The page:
In 2019, Providence created a regional-level governing board that acts as a representative or mirror board to the existing California medical boards. (The same members hold seats on the regional medical group board and individual boards.) Called the California Medical Foundations Board, the new regional-level board consists of about 20 members; 50% are practicing physicians, and 50% are administrators.

The California medical groups are now among Providence’s highest-performing groups in key performance indicators, including:

  • Provider engagement
  • Caregiver (nonclinical) engagement
  • Quality outcomes
  • Patient experience
  • Financial indicators (e.g., productivity, profit and loss, and value-based care performance)

Overall Governance Strategy

The California Medical Foundations Board reports to the newly created system-level medical group governing board, which presides under Providence’s corporate governing board.

In general, the role of the medical group governing board is to:

  • Provide medical group influence and input into the system’s integrated strategic and financial plan.
  • Develop broad physician strategy relating to value-based readiness.
  • Provide direction on shared services, such as technology.
  • Provide strategic input into contracting.
  • Support and monitor systemwide quality and performance goals.
  • Explore new vehicles for physician retirement, benefits and investment in their practices.

Additionally, Providence is creating a medical group governance board for each region. The composition of these boards will be 50% administrators and 50% providers, including primary and specialty care physicians and advanced practice clinicians — another key element of Providence’s governance strategy. Populating the boards with advanced practice clinicians reflects a recognition of the movement toward team-based care.

These regional boards will serve to unify provider voices on priorities for the region and across the system and offer insight and perspective on vision and strategic direction. The boards will have delegated authority in specific areas, such as physician engagement and recruitment/retention strategies, transition to value-based care, and informatics design.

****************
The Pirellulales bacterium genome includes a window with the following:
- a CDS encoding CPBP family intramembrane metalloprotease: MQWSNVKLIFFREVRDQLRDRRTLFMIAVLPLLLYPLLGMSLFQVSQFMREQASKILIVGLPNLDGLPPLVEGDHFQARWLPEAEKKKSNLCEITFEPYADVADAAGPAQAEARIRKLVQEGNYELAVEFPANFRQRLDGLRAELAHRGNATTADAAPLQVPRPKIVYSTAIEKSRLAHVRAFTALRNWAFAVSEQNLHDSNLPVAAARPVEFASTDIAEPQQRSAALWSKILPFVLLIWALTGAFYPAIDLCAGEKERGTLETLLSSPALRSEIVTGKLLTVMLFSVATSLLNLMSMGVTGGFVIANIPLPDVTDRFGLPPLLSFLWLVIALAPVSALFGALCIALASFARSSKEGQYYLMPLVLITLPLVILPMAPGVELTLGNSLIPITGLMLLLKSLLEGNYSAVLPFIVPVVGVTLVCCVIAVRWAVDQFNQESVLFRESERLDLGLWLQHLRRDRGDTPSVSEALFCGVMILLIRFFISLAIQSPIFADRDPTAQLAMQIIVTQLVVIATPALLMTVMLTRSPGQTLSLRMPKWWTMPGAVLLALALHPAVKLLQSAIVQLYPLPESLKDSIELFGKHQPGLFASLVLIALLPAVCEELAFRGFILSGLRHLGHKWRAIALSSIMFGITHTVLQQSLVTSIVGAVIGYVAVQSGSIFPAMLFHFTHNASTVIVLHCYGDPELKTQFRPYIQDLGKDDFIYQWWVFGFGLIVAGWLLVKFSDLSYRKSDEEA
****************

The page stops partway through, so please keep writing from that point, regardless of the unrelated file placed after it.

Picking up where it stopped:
Fostering Peace of Mind

Creating a healthier culture for medical groups through a governance structure facilitates the development of a true health system with integrated strategies and shared goals, rather than a fragmented hospital system.

Of course, there is a certain amount of risk in delegating decision-making authority. The risk of not doing so, however, is greater. Physicians and other providers who are neither included in nor support organizational strategy will not be accountable to it; that detachment can be detrimental to the well-being of the health system.

Implementing a medical group governance structure fosters a partnership between leadership and practicing physicians that ultimately drives better performance in key performance indicators tracked by leadership and payers.

But it’s not just about the business case. Health care leaders can no longer ignore the stressful environment in which physicians work. Physicians must be treated as the valued contributors they are to the overall health — quality and financial — of the organization.

A governance structure needn’t be the only tool that hospitals and health systems use to address physician disenfranchisement. It is an approach that should at least be considered. The Providence experience is proof that when designed and applied effectively, medical group governance can create a more results-driven, productive partnership between health care leaders and practicing physicians.

Equally importantly, in times of transition and unease, such a governance structure will provide peace of mind for your physicians.

Kevin Manemann ( is chief executive, Providence Southern California, and former chief executive, Providence Physician Enterprise, in Irvine, California. Karma H. Bass ( is CEO and managing principal, Via Healthcare Consulting, in Carlsbad, California.

Please note that the views of authors do not always reflect the views of AHA.